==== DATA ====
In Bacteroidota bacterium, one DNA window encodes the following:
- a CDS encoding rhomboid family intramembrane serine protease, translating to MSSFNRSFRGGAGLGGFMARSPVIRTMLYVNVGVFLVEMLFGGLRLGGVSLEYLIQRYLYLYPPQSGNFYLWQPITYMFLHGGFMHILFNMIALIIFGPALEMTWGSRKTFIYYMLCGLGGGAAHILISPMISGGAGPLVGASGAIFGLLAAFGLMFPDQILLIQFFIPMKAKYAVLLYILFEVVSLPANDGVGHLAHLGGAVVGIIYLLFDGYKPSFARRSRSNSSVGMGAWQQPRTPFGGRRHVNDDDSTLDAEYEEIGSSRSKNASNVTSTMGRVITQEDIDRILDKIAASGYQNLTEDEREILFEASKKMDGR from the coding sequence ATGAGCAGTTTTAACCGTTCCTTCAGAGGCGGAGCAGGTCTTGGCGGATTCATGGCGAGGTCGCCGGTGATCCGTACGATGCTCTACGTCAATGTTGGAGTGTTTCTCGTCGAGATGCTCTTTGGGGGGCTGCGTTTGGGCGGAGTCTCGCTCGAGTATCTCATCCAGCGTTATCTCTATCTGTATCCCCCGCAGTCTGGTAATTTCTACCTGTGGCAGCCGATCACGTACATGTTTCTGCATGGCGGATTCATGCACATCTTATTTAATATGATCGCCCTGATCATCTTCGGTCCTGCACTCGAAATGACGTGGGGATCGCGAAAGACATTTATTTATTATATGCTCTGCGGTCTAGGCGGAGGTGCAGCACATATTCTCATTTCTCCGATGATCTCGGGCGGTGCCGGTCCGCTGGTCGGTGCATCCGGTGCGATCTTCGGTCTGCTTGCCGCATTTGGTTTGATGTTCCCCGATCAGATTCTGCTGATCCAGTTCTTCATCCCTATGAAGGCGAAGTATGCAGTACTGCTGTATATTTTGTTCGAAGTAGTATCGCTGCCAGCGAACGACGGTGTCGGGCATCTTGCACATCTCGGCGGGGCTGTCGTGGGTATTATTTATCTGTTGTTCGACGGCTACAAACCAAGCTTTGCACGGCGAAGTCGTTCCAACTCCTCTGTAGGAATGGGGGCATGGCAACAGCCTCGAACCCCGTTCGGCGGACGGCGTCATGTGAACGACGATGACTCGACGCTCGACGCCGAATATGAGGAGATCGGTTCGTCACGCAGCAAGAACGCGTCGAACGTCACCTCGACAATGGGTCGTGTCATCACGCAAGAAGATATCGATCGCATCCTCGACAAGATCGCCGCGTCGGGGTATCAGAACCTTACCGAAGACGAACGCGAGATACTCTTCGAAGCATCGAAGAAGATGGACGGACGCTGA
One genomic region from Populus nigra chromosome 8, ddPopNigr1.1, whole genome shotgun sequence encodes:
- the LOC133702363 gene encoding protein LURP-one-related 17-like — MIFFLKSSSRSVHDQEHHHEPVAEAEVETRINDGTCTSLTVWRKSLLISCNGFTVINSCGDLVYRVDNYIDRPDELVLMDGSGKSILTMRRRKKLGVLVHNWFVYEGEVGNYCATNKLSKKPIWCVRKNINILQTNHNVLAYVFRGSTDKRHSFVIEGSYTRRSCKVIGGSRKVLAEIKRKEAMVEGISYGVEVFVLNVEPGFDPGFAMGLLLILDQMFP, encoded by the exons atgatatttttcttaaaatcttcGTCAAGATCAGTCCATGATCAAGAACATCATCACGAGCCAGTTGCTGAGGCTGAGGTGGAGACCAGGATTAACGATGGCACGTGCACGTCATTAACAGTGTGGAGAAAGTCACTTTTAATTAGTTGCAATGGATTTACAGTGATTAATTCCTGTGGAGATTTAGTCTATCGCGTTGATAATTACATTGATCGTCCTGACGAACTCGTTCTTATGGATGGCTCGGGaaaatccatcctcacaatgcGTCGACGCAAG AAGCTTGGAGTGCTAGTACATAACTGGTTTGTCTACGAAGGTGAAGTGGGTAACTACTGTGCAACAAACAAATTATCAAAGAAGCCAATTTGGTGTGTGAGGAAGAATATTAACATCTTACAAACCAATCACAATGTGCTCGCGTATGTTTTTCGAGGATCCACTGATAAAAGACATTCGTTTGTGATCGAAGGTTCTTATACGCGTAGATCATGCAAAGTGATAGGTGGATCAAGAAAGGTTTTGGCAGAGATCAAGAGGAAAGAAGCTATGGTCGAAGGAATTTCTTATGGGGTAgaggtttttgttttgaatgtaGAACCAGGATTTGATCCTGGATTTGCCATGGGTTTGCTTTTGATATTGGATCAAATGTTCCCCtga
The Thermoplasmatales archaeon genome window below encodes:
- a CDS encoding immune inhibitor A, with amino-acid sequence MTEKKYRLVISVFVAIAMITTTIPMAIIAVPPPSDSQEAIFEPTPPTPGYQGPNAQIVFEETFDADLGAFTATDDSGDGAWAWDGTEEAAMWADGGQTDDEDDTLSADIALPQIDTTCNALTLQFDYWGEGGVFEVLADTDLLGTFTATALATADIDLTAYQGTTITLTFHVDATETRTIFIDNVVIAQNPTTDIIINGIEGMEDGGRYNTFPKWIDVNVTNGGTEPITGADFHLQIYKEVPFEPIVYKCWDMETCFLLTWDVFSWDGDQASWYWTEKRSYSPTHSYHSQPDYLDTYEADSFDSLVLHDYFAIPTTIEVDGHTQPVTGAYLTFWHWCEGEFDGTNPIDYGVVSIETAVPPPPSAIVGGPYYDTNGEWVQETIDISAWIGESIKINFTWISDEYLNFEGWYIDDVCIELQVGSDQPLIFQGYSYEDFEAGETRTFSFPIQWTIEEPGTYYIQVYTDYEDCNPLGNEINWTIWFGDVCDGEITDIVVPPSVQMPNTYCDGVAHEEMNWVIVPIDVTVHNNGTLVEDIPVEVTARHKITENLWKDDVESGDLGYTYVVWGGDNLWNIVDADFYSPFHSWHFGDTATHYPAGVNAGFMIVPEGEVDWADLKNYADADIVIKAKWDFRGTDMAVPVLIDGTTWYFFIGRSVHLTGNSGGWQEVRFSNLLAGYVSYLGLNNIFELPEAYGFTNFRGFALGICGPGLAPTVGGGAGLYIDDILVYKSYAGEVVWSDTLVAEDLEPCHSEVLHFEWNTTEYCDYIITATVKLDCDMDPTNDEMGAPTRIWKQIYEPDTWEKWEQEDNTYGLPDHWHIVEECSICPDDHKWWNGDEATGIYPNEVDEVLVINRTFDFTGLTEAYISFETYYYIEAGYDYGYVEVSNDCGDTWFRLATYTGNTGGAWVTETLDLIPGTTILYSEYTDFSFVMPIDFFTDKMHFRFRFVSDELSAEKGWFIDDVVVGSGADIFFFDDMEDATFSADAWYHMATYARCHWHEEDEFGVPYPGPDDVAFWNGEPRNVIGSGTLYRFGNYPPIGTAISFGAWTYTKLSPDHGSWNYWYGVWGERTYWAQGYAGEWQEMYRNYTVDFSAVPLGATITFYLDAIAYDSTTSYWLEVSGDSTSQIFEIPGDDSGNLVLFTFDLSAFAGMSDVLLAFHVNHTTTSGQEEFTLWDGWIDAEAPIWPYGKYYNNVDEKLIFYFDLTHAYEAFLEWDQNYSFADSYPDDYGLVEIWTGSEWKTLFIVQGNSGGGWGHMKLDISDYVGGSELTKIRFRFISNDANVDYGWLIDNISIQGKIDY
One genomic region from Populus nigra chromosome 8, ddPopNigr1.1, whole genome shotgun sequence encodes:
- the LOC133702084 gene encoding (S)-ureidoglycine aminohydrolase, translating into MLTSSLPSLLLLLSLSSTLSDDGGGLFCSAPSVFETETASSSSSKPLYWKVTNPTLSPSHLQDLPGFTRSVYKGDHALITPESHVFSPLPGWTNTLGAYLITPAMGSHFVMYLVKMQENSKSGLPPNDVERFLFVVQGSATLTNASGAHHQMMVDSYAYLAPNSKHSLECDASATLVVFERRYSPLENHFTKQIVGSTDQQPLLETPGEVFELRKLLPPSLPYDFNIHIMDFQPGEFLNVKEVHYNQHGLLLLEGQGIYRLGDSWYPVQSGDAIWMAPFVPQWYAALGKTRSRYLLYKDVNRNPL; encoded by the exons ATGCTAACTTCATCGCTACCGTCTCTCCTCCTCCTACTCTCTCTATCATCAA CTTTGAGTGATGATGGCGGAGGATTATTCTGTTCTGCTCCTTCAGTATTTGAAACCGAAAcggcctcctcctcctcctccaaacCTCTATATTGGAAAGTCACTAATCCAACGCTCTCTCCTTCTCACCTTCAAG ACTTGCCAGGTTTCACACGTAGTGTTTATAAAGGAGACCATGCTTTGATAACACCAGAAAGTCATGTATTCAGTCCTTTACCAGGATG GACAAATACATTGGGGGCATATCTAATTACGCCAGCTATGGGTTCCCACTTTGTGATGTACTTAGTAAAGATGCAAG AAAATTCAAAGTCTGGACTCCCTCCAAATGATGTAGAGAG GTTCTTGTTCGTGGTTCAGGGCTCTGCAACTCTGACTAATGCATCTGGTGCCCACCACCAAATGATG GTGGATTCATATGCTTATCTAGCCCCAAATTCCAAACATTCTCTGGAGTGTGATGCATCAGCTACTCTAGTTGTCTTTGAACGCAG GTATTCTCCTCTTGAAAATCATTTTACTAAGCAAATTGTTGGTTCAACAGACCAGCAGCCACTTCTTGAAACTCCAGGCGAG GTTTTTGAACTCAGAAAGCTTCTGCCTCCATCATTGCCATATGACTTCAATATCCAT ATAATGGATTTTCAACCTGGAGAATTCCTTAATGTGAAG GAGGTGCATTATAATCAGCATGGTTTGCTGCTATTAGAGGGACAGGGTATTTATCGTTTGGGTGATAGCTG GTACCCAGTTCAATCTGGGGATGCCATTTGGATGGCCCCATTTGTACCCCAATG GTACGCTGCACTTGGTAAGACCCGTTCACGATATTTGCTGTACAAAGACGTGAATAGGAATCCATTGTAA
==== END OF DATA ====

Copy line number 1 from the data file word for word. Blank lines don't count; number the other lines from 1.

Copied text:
In Bacteroidota bacterium, one DNA window encodes the following: